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Home arrow Engineering arrow Sustainable High Rise Buildings in Urban Zones: Advantages, Challenges, and Global Case Studies

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Statistics on the National vs Regional Level

The energy use (excluding facility electricity) was during 2006 and 2007 for the nation 154 kWh/(m2 year) and for Gavleborg 164 kWh/(m2 year), not normalized for weather (SCB 2009). These two figures were one of the reasons for starting this

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Fig. 8.2 To the left: number of multifamily buildings distributed according to the year of erection. To the right: specific energy use [kWh/(m2 year)] by year of erection for Gavleborg and Sweden

project. When investigating newer statistics from various sources, contradictory information was found, especially when comparing results from the National Statistics Bureau and the EPC register Gripen. For the year 2011, the national normalized value was 151 kWh/(m2 year) (SEA 2012) whereas the database Gripen indicates that Gavleborg on an average has a lower specific energy use for multifamily buildings, namely 145 kWh/(m2 year). Figure 8.2 shows information on Gavleborgs multifamily building stock concerning when buildings were erected and how the distribution of specific energy use looks.

The statistics indicate the following:

  • • 20 % of Gavleborgs buildings were erected before 1941 and more that 65 % are older than 40 years.
  • • By October 2012 there are 1903 EPCs in the region, corresponding to 2 149 430 m2. The average building has a heated floor area 1129 m2.
  • • Buildings from 1971 to 1980 have the highest energy use and the lowest is found in new buildings (2001 and onward). Also buildings erected during the years 1981-1990 show better performance than buildings from the period 1991-2000.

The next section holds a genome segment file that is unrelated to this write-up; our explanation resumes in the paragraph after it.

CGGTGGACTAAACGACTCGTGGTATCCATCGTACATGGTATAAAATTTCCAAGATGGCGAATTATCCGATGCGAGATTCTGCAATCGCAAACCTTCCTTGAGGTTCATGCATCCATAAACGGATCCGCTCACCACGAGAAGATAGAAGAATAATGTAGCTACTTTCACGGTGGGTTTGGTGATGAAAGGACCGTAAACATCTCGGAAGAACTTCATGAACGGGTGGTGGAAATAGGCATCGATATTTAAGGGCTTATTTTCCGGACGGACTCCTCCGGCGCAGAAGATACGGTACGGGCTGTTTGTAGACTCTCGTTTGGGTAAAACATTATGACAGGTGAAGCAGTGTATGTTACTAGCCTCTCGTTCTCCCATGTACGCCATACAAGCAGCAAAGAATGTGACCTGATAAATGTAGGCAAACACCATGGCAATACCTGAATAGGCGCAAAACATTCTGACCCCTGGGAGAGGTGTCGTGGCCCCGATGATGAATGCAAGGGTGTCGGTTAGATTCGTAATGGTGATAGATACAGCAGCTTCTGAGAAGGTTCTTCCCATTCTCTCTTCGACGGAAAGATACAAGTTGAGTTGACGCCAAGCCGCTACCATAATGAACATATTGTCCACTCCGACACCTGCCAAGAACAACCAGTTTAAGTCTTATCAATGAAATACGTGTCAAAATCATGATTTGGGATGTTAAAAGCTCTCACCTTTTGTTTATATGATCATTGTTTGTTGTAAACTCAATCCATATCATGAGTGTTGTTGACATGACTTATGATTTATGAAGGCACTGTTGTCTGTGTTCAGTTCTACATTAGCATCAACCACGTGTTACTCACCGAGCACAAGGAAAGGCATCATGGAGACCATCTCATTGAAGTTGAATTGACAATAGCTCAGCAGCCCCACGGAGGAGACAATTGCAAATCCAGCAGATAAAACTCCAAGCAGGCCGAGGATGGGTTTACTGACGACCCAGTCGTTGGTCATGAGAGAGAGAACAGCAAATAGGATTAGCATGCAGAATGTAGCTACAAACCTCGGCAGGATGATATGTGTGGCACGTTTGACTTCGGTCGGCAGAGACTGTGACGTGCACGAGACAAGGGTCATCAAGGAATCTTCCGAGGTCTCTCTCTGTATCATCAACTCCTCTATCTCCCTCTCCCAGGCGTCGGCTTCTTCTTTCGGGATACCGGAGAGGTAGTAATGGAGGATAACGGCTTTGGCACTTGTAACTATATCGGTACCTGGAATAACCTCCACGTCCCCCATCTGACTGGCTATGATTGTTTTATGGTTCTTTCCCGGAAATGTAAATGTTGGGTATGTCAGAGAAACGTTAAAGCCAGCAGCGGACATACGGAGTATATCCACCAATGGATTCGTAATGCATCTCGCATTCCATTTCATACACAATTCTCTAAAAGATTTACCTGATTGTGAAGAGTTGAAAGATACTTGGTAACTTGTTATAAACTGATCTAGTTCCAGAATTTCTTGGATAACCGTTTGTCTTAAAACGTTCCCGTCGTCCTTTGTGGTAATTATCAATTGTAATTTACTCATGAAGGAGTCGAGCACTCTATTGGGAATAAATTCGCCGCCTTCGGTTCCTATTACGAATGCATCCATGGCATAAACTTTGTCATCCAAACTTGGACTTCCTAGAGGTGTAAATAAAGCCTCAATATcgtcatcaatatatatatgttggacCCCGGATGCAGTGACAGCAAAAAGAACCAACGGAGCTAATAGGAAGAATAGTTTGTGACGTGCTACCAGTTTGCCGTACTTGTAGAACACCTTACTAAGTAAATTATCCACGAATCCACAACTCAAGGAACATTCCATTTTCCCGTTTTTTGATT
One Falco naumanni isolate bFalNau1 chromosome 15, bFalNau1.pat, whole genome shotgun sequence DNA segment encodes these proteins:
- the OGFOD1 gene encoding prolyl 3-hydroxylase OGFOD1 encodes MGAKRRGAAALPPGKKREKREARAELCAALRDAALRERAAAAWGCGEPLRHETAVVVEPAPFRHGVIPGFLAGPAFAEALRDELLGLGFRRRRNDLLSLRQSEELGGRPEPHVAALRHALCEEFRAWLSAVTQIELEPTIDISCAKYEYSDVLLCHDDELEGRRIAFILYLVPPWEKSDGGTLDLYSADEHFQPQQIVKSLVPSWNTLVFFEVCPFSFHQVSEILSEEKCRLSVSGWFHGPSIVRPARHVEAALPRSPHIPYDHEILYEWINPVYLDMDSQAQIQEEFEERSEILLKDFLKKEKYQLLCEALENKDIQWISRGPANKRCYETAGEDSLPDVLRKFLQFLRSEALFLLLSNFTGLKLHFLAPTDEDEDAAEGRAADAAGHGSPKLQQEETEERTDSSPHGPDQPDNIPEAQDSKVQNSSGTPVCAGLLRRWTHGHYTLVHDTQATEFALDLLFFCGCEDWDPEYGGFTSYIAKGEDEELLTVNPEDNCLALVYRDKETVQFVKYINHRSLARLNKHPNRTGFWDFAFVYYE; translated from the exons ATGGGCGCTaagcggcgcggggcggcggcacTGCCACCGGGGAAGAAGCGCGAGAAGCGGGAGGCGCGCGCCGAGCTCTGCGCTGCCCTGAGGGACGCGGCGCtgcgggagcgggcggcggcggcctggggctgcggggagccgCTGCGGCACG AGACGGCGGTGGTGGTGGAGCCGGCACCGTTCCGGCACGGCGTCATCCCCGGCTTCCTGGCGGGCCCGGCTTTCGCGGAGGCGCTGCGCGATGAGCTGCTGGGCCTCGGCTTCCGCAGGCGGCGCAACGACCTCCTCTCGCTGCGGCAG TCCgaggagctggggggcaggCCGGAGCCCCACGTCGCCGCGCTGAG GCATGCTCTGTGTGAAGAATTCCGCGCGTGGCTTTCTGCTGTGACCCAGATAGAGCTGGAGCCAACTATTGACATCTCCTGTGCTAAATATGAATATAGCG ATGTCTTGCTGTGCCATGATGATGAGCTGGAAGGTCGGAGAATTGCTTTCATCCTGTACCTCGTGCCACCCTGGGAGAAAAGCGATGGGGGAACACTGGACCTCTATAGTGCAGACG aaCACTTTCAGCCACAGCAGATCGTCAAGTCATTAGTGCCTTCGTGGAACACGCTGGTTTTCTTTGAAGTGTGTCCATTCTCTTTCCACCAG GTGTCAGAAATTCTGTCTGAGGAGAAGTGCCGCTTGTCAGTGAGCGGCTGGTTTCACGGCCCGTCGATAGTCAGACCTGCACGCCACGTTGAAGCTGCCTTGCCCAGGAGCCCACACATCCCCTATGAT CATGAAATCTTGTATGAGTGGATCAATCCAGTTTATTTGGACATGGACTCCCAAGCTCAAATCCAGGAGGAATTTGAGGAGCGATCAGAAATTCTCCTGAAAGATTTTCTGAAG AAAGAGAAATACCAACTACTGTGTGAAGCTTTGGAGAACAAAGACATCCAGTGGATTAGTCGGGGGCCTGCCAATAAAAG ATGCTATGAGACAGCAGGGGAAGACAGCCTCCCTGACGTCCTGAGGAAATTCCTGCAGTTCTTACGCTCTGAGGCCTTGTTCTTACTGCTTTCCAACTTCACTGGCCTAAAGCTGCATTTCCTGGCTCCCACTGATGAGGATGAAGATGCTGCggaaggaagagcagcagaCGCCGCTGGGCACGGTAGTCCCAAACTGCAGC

• • There were few multifamily buildings erected during the 1970s and has remained low since the 1990s.

Some statics that is not shown in Fig. 8.2 are:

  • • The oldest buildings have the lowest share of district heating whilst newest buildings have the highest.
  • • Of the 2 % of the buildings that are heated with oil, more than half of these are built before 1941. Only 4 % of the buildings have resistive electric heating and 6 % use ground source heat pumps.

An interesting aspect is that buildings erected before the 1970s on an average have better energy performance than those of the 1970s. A reason may be that it is the buildings of the 1970s that soon require major renovation (every 40th year) whereas older building to a larger extent have been retrofitted. Another interesting fact is that energy requirement in building regulation became more strict after the oil crisis in 1973, already introduced in late 70s. Since then, energy use has decreased except during the 90s, showing that legislature did not work well. Building codes allowed a new multifamily building (not heated by electricity) in 2014 to have a maximum energy use of 110 kWh/(m2 year).

 
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